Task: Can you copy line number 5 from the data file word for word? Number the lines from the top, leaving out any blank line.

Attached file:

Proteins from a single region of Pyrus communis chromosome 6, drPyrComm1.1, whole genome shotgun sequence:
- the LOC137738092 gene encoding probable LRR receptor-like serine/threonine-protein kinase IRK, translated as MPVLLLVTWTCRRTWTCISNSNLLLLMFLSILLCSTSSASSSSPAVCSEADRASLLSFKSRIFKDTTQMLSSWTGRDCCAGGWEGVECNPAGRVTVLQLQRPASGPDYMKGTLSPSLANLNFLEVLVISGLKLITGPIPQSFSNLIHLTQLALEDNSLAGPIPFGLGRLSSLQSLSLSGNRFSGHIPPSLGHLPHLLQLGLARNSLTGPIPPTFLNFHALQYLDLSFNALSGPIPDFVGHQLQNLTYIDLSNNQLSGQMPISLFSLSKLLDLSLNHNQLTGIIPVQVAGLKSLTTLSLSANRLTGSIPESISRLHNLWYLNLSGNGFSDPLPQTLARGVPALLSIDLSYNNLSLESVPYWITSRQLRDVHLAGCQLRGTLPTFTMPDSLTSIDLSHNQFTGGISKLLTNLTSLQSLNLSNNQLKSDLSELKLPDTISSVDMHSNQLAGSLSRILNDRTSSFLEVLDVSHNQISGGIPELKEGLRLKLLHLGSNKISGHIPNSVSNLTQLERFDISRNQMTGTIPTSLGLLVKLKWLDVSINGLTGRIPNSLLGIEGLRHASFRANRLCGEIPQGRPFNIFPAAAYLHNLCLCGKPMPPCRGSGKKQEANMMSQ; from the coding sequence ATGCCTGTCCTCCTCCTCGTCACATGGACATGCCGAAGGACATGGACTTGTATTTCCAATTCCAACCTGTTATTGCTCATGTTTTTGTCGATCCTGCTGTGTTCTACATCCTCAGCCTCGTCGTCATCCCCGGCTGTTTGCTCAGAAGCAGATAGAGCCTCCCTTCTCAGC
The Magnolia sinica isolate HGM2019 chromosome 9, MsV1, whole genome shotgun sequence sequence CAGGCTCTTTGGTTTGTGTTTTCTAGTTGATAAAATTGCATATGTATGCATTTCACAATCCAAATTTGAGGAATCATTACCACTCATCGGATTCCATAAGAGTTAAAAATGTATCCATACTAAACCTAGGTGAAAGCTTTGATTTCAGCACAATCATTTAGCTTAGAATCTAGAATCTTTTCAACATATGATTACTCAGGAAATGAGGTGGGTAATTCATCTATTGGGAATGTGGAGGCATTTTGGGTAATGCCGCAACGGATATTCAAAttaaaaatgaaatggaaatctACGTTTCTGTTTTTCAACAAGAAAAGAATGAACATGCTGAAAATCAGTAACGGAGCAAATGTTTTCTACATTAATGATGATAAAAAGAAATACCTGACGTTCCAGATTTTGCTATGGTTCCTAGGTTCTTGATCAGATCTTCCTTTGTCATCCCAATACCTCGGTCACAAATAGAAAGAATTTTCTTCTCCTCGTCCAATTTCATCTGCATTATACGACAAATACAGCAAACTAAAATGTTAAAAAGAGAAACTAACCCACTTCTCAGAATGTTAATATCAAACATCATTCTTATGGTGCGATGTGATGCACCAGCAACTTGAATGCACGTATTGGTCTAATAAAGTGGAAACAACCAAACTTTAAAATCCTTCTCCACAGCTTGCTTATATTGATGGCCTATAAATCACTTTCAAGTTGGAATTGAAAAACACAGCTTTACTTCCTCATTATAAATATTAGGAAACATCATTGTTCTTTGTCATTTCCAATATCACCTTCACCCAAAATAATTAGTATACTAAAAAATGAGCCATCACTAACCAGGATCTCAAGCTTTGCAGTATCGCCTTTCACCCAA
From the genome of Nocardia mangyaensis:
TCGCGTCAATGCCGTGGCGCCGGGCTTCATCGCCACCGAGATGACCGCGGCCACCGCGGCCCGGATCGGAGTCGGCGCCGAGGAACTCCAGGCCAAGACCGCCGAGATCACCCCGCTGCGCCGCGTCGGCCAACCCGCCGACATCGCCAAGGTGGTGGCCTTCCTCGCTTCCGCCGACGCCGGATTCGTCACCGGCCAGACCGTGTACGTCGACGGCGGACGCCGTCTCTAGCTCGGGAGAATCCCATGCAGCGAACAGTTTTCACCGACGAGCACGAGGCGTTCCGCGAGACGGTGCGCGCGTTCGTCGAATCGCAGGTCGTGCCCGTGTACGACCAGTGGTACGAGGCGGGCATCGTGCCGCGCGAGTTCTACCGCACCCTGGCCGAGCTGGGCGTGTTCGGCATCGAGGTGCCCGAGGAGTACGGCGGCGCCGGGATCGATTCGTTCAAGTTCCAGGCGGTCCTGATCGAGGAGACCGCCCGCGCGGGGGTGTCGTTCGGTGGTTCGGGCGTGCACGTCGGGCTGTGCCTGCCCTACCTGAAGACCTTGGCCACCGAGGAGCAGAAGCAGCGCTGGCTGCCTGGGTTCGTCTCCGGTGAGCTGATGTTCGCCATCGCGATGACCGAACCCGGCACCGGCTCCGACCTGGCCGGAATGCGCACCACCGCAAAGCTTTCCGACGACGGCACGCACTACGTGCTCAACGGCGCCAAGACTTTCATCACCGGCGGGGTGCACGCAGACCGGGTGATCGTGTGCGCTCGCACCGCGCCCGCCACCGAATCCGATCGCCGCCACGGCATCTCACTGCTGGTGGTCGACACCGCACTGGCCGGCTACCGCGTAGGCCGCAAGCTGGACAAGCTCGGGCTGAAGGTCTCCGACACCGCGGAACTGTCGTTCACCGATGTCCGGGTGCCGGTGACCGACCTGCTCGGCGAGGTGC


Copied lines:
TCGCGTCAATGCCGTGGCGCCGGGCTTCATCGCCACCGAGATGACCGCGGCCACCGCGGCCCGGATCGGAGTCGGCGCCGAGGAACTCCAGGCCAAGACCGCCGAGATCACCCCGCTGCGCCGCGTCGGCCAACCCGCCGACATCGCCAAGGTGGTGGCCTTCCTCGCTTCCGCCGACGCCGGATTCGTCACCGGCCAGACCGTGTACGTCGACGGCGGACGCCGTCTCTAGCTCGGGAGAATCCCATGCAGCGAACAGTTTTCACCGACGAGCACGAGGCGTTCCGCGAGACGGTGCGCGCGTTCGTCGAATCGCAGGTCGTGCCCGTGTACGACCAGTGGTACGAGGCGGGCATCGTGCCGCGCGAGTTCTACCGCACCCTGGCCGAGCTGGGCGTGTTCGGCATCGAGGTGCCCGAGGAGTACGGCGGCGCCGGGATCGATTCGTTCAAGTTCCAGGCGGTCCTGATCGAGGAGACCGCCCGCGCGGGGGTGTCGTTCGGTGGTTCGGGCGTGCACGTCGGGCTGTGCCTGCCCTACCTGAAGACCTTGGCCACCGAGGAGCAGAAGCAGCGCTGGCTGCCTGGGTTCGTCTCCGGTGAGCTGATGTTCGCCATCGCGATGACCGAACCCGGCACCGGCTCCGACCTGGCCGGAATGCGCACCACCGCAAAGCTTTCCGACGACGGCACGCACTACGTGCTCAACGGCGCCAAGACTTTCATCACCGGCGGGGTGCACGCAGACCGGGTGATCGTGTGCGCTCGCACCGCGCCCGCCACCGAATCCGATCGCCGCCACGGCATCTCACTGCTGGTGGTCGACACCGCACTGGCCGGCTACCGCGTAGGCCGCAAGCTGGACAAGCTCGGGCTGAAGGTCTCCGACACCGCGGAACTGTCGTTCACCGATGTCCGGGTGCCGGTGACCGACCTGCTCGGCGAGGTGC